State Sen. Christine Kehoe has written a letter to California Attorney General Jerry Brown, asking Brown to investigate the settlement struck to end the county’s lawsuit over redevelopment in Grantville.

The settlement has attracted controversy for its linking an investment in downtown San Diego to redevelopment efforts in Grantville. From my story on the connection:

The settlement involves a complicated series of financial transfers in order to satisfy the county’s worry that it would lose out on tax money that would go into the city’s new zone. It sends $31.36 million in Grantville redevelopment dollars to the city for improvements along the C Street trolley line in downtown. In turn, $31.36 million from the downtown redevelopment area goes to improvements to county-owned land as part of plans to renovate the North Embarcadero.

Another $7.8 million would be set aside to fund part of the joint projects and the payments would begin to be made in 2012. The settlement means the county retains about 80 percent of the taxes it was poised to lose if redevelopment went forward unhindered in Grantville.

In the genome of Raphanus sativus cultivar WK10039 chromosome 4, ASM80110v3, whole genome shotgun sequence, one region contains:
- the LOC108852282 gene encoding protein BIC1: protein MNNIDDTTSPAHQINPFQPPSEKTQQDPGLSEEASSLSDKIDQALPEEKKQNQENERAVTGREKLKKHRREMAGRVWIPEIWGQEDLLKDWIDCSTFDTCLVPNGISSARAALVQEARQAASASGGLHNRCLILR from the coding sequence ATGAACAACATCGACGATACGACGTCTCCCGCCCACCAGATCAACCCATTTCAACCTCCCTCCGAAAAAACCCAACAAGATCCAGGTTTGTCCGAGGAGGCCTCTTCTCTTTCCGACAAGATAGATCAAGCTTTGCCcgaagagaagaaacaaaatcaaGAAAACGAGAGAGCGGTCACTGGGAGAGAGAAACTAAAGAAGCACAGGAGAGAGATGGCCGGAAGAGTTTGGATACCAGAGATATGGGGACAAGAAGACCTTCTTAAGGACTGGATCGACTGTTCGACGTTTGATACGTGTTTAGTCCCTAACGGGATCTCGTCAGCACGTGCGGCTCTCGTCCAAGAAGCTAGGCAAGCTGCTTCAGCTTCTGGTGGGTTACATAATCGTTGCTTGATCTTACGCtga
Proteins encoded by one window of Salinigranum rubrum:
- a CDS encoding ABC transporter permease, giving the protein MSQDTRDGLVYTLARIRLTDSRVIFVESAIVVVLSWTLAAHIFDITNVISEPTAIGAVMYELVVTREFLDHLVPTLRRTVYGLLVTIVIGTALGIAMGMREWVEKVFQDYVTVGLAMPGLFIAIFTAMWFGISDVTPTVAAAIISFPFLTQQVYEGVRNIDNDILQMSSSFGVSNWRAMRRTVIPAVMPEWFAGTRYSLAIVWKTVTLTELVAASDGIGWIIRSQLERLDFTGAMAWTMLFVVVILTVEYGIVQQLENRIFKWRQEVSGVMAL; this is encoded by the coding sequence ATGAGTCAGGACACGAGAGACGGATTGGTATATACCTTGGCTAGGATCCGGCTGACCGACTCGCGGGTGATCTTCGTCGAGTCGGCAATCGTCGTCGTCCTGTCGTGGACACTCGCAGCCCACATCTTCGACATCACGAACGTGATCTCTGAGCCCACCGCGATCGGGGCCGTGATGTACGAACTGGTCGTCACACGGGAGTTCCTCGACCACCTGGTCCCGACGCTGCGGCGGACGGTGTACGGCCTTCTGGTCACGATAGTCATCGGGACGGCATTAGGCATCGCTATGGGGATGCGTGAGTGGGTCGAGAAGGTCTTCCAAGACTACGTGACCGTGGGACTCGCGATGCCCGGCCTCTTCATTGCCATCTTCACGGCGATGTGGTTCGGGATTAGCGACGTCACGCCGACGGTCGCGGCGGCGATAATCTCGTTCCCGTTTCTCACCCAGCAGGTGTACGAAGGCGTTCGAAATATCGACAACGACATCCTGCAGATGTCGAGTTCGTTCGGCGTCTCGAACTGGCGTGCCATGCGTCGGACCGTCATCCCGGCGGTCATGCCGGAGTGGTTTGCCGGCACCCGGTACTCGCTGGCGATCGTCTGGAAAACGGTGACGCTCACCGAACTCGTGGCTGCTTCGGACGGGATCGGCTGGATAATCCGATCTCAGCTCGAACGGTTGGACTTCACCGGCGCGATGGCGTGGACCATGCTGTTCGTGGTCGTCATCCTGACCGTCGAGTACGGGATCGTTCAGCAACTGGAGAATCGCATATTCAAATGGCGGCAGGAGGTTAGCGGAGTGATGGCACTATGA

Kehoe questions the July 29 settlement in her letter to Brown. In a press release, she announces she’s contemplating “new legislation to tighten loopholes such as this.”

“I want to know how redevelopment funds scheduled for Grantville could instead be spent on trolley and parking improvements more than 15 miles away in downtown,” said Kehoe.

From Kehoe’s letter to Brown:

I would appreciate your looking into the actions in this matter, as it appears that the City and the County failed to base their findings on substantial evidence in the record as required in state redevelopment law, and merely restated statutory language. …

Members of the public who live and work within a redevelopment project area have the expectation that tax increment funds generated within that area will directly improve identified blighted conditions. I would appreciate your review of this matter and any insights you might offer on how to improve current statute.


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